GIVE IT UP FOR THE MAN! THE HARDEST WORKING MAN IN SHOW-BUSINESS! SOUL BROTHER #1! JAMES BROWN!
If there's one example of a performer whose accolades, hype and hyperbole are justified, it has to be James Brown. A self made man, self taught musician who redefined R&B, Soul and even changed the way we think about the use of rhythm in popular music.
He redefined the live concert as a life-changing force. His groove is the backbeat of every hip-hop and rap record ever made. He wrote, produced and recorded an insane amount of music during his lifetime, as well as writing and producing a number of records for other artists. He worked hard, and he expected his fellow musicians and staff to follow suit.
For all this, his recorded discography is a shambles. He recorded a number of essential singles, but die to their length, cut them down into neat 3 minute pieces and slapped one on each side of a single. His albums were often studio records with dubbed audience noise on them. His albums were, more often than not, two sides of his latest single combined with a bunch of older studio cuts leftover in the vault. Not only that, there sheer volume of material he released during his time (well in excess of 80 LPs) makes his catalogue almost impenetrable.
In the age of the CD, reissue specialists have sought to make sense of Mr Brown's disco-graphical mess, to the point where the best records of his to own are actually compilation albums. In 1991, the definitive boxed set "Star Time" was issued. However, for my taste, the best buys, by far are the 1996 compendiums "Foundations of Funk 1964-1969", "Funk Power 1970: A Brand New Thang" and "Make It Funky: The Big Payback 1971-1975".
These albums take the original single mixes of some of James' greatest jams, and presents them in their uncut, unedited, unfaded-out glory. Some of these are presented in genuine live cuts, but mostly they are just live in studio jams. They are all seriously cool.
The album in question here is "Funk Power 1970". This album highlights the white-hot funk ensemble that was the original JBs, that included drummer Clyde Stubblefield, bass player extraordinaire William "Bootsy" Collins and his brother Phelps "Catfish" Collins on guitar, among others. This album is one, solid, 78 minute funk workout, with 9 killer jams (including two different versions of "Sex Machine", the longest of which is 10 minutes), all cut live in the studio with the band jamming up a storm.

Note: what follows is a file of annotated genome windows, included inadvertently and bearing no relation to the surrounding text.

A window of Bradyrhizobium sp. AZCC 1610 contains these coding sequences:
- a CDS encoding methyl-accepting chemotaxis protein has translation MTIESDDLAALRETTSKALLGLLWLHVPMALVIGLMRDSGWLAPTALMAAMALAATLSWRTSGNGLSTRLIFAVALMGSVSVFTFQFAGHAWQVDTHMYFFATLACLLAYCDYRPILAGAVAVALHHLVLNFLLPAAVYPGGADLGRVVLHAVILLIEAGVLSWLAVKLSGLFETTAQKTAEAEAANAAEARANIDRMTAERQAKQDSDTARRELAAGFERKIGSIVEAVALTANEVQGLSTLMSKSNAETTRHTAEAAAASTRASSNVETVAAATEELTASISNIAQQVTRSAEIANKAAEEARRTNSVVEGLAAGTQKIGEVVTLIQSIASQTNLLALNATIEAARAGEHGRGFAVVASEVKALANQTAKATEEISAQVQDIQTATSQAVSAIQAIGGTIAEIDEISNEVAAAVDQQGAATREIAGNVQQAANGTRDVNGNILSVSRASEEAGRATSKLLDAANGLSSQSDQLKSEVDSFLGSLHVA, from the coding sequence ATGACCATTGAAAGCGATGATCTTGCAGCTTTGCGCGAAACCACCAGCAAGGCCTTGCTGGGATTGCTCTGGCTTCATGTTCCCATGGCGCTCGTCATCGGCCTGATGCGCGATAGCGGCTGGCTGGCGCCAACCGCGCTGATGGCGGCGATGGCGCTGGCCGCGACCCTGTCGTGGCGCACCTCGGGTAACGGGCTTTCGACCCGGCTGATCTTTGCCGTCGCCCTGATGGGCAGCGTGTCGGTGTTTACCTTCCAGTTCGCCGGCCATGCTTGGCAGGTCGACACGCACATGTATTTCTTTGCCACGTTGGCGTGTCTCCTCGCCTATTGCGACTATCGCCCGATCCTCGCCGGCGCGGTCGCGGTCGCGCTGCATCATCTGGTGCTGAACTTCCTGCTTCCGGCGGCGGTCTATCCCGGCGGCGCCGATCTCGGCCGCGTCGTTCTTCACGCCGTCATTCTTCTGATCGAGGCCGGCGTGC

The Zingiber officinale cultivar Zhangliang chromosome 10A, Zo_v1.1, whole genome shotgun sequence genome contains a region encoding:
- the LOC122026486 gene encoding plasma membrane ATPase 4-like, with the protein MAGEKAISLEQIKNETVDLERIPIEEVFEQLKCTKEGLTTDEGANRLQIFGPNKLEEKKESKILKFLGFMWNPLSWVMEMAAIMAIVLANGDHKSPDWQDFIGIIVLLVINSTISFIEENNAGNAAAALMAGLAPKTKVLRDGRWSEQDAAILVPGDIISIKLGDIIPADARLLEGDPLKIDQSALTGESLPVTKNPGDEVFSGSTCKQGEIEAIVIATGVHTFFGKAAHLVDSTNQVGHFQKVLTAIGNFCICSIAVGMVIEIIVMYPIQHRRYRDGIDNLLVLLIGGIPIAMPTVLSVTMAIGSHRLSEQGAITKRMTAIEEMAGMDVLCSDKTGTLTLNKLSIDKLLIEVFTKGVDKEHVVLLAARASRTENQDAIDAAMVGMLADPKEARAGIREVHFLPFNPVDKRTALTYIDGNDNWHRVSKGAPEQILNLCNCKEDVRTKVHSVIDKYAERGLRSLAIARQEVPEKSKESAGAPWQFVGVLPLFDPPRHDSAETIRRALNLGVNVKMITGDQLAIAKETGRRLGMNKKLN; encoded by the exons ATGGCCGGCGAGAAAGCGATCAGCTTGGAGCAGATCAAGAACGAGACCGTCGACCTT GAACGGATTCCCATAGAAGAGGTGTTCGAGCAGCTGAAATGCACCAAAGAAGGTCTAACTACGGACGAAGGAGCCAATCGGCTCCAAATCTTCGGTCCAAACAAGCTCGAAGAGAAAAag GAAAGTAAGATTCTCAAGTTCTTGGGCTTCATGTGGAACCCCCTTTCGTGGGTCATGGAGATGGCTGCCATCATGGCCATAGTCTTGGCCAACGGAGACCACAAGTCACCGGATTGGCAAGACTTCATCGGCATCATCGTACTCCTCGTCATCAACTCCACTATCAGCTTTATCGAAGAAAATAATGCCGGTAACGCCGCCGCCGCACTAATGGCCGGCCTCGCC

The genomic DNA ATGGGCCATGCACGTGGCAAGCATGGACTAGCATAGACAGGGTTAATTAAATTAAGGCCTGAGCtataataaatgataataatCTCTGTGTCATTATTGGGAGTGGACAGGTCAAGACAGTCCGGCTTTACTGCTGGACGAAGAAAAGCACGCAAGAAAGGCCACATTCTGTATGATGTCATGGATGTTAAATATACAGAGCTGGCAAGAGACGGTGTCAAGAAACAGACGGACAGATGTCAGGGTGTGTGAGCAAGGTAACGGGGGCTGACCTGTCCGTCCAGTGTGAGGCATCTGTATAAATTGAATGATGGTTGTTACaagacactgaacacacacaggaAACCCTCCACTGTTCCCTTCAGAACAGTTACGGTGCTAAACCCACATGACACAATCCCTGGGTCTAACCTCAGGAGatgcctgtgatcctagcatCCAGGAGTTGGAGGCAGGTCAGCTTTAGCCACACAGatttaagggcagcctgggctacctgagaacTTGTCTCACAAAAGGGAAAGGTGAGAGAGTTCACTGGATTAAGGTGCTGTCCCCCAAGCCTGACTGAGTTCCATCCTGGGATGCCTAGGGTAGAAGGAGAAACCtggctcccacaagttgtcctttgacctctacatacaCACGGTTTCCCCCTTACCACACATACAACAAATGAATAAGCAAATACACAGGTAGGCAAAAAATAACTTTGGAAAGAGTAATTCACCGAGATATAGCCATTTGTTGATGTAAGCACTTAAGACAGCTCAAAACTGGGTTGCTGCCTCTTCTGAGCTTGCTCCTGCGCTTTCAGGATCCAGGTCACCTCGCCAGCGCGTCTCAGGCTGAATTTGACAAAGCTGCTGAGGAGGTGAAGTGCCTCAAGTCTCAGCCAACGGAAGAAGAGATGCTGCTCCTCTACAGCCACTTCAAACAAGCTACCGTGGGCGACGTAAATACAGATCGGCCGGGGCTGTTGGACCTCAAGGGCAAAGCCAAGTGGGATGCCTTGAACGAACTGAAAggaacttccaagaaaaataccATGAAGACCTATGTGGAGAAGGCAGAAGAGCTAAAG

The great thing about these recordings is you get to hear the band stretch out and have fun getting into what they're playing. And you can tell it's live because you can hear James directing the band when the changes are coming. None better than the example of "Give It Up Or Turn It Loose", where the arrangement scales back to just James ad-libbing over a bongo player's groove. Then he calls the drummer in - "CLYDE!" and he falls in with 4 bars of the funkiest drumming you've ever heard before James calls for the bass player to lead the rest of the band back into the song. "Huh. Huh! Bootsy!"
Don't let the length of the tracks scare you off - the first version of "Sex Machine" is the shortest track here at just over 5 minutes. Most are around 6-7 minutes, with "Soul Power" being 12 minutes, "Talkin' Loud and Sayin' Nothin'" is just shy of 15 minutes - you'll be dancing so hard you won't notice.
I defy anyone to listen to this album and not want to shake their backsides, even when sitting down. This is what dance music is all about. If you don't want to dance while listening to this, you either have no soul, you're dead, or your speakers are broken. Make sure you drink plenty of water because 70+ minutes is a long time to dance.